Phoebe Hart

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Phoebe Hart
BornQueensland, Australia
OccupationFilmmaker
Website
www.hartflicker.com
 
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Phoebe Hart
BornQueensland, Australia
OccupationFilmmaker
Website
www.hartflicker.com

Phoebe Hart is a film maker and intersex rights activist, born with Androgen Insensitivity Syndrome. Hart is principal of Hartflicker, an Australian-based video and film production company.[1] She is known particularly for her autobiographical road trip movie, Orchids, My Intersex Adventure.

Early life[edit]

Phoebe Hart describes how she was told she would never menstruate nor have children, but the reasons were not discussed and the topic was taboo. When Hart was 17 years of age, her mother told her the family secret, that Hart had testes in her abdomen. Hart was pressured into an invasive surgery to remove her undescended testes, and in the documentary she faces the traumatic emotional scars from that operation and the secrecy associated with it.[2][1] During the shooting of her auto-biography, her parents initially refused to be filmed.[2][3]

Education[edit]

Hart completed her film studies at the Queensland University of Technology (QUT) in 1995.[4] She has been involved in the children’s programme Totally Wild, Network Ten’s documentary unit, and the Australian Broadcasting Corporation’s Race Around the World and Fly TV.

In 2009 Hart was awarded her doctorate from Queensland University of Technology, of which Orchids was a central element of her doctoral studies.[4] This documentary took six years for principal documenters (sisters Phoebe and Bonnie Hart) to film, using a variety of cameras including semi-professional digital cameras, domestic VHS camcorders, and Super 8.[2]

Works[edit]

Phoebe Hart co-directed a documentary series called Downunder Grads on the condition of Australian higher education for the Special Broadcasting Service (SBS), screened in March 2008.[4]

Orchids, My Intersex Adventure[5] is an auto-biographical[1] 2010 documentary about one woman's struggle to understand her own intersex condition while interviewing other intersex people. Director Phoebe Hart used digital cameras and a small crew while on a road trip of self-discovery through various areas of Australia, recording some personal struggles disclosed to her by the other intersex individuals. The film won the ATOM Award for Best Documentary General.[6][7]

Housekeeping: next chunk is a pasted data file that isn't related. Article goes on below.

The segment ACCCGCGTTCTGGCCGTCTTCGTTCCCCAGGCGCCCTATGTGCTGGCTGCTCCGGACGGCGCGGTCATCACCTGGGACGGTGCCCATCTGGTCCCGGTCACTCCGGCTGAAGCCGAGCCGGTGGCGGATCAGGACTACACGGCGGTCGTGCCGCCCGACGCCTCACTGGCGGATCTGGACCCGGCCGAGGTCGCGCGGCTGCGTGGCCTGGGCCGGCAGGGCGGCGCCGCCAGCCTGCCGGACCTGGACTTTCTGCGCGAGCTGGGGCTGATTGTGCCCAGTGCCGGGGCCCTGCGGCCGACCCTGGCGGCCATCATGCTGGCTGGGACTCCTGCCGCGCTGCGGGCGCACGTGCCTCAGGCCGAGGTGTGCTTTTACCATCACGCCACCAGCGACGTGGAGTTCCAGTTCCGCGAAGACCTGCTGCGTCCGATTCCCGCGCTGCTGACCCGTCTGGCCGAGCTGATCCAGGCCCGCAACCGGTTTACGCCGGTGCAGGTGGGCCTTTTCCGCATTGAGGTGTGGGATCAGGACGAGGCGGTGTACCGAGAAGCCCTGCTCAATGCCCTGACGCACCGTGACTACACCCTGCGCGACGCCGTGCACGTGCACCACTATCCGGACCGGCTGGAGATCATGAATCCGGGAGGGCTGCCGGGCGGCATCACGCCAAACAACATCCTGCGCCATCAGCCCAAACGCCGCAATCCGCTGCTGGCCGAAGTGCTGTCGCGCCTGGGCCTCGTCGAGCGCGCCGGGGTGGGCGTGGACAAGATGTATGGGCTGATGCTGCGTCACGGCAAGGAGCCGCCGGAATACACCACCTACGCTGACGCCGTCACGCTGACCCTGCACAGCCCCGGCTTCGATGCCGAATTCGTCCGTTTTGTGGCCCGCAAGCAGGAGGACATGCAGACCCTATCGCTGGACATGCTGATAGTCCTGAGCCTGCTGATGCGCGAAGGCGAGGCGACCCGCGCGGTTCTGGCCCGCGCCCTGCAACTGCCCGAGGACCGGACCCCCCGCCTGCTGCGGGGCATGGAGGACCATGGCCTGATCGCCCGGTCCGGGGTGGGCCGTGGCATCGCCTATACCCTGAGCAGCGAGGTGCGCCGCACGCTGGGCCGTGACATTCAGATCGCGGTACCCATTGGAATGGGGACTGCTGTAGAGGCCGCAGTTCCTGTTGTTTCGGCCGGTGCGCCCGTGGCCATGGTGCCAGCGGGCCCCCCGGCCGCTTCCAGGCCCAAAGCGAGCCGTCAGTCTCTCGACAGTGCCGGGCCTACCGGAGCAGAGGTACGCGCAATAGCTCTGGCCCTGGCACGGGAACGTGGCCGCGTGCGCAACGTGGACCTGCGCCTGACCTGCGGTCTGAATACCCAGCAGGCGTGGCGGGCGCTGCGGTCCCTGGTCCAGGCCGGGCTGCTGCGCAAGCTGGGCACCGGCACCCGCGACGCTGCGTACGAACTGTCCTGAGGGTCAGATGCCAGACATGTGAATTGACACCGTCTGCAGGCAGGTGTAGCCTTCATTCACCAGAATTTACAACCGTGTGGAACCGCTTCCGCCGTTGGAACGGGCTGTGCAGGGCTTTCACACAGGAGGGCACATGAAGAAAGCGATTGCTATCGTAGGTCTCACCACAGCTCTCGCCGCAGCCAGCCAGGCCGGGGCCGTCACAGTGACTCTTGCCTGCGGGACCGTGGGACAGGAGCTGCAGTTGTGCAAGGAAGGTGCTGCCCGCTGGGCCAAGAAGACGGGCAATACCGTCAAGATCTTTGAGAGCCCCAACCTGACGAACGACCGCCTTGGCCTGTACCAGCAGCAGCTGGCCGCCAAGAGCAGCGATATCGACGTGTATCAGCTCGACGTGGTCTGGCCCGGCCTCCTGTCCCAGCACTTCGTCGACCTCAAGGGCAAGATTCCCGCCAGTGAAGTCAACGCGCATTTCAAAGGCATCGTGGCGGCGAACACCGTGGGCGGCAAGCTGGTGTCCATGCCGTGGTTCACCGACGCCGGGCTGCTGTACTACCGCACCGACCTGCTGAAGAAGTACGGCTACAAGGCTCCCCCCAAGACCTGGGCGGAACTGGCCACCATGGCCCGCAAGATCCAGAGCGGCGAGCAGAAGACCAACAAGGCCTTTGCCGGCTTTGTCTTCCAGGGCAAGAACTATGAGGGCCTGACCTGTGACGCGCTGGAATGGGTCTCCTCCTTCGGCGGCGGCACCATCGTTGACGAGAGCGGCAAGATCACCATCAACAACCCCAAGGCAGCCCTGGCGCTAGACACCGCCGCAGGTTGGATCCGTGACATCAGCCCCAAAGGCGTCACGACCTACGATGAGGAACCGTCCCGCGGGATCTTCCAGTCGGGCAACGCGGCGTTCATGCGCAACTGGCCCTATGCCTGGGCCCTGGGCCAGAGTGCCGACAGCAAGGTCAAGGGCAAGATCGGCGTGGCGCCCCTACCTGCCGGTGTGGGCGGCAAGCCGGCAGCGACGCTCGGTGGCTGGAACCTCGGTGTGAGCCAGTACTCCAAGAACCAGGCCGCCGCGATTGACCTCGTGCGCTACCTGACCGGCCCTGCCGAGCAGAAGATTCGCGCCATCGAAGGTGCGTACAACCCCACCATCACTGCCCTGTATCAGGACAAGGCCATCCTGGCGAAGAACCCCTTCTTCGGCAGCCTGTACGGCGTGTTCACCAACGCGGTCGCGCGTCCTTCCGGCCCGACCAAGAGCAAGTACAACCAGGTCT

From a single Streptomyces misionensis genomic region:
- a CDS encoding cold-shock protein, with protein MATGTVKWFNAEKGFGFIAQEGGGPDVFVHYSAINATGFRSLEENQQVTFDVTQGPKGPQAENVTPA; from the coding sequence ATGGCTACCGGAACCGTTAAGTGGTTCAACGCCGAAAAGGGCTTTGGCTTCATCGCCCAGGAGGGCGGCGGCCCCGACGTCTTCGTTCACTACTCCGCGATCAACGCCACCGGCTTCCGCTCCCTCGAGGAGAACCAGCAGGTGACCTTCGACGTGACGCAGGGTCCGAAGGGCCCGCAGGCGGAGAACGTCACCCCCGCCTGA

Hart also directed and co-wrote the Australian Broadcasting Corporation documentary Roller Derby Dolls about a group of women who play in roller derby.[4] Roller Derby Dolls screened in a prime-time slot, 9 September 2008.[8]

Activist[edit]

Hart is a former president of the Androgen Insensitivity Syndrome Support Group Australia[9]

Personal life[edit]

Phoebe Hart and her husband desired to start a family, and adopted a child. Hart's infertility and the stress of the adoption process strained their marriage.[1] Hart enjoys gardening and Bollywood dancing in her spare time.[4]

References[edit]

Notes

  1. ^ a b c d ATOM Award description "First Hand Films", Interview with Phoebe Hart, Melbourne, Australia. Retrieved on 26 October 2010
  2. ^ a b c *Orchids, My Intersex Adventure -Synopsis "Film Synopsis", 3 October 2010. Retrieved on 26 October 2010
  3. ^ Phoebe Hart, TEDx
  4. ^ a b c d e Queensland Government, Office for Women "Government biography of Phoebe Hart", 14 April 2009. Retrieved 26 October 2010
  5. ^ Hart, Phoebe "Orchids, My Intersex Adventure", 3 October 2010. Retrieved on 26 October 2010
  6. ^ *ATOM Award, Winners, 2010. "ATOM Award Winners, 2010", ATOM Awards 2010, Retrieved on 25 October 2010.
  7. ^ Researchers explain the science of sex, Murdoch Childrens Research Institute, 17 October 2013.
  8. ^ Australia Broadcasting Company's Roller Derby Dolls, Documentary "Telly Guide Synopsis", 1 September 2009, Retrieved on 25 October 2010
  9. ^ What's new with the AISSG Australia?, Androgen Insensitivity Syndrome Support Group Australia.

External links[edit]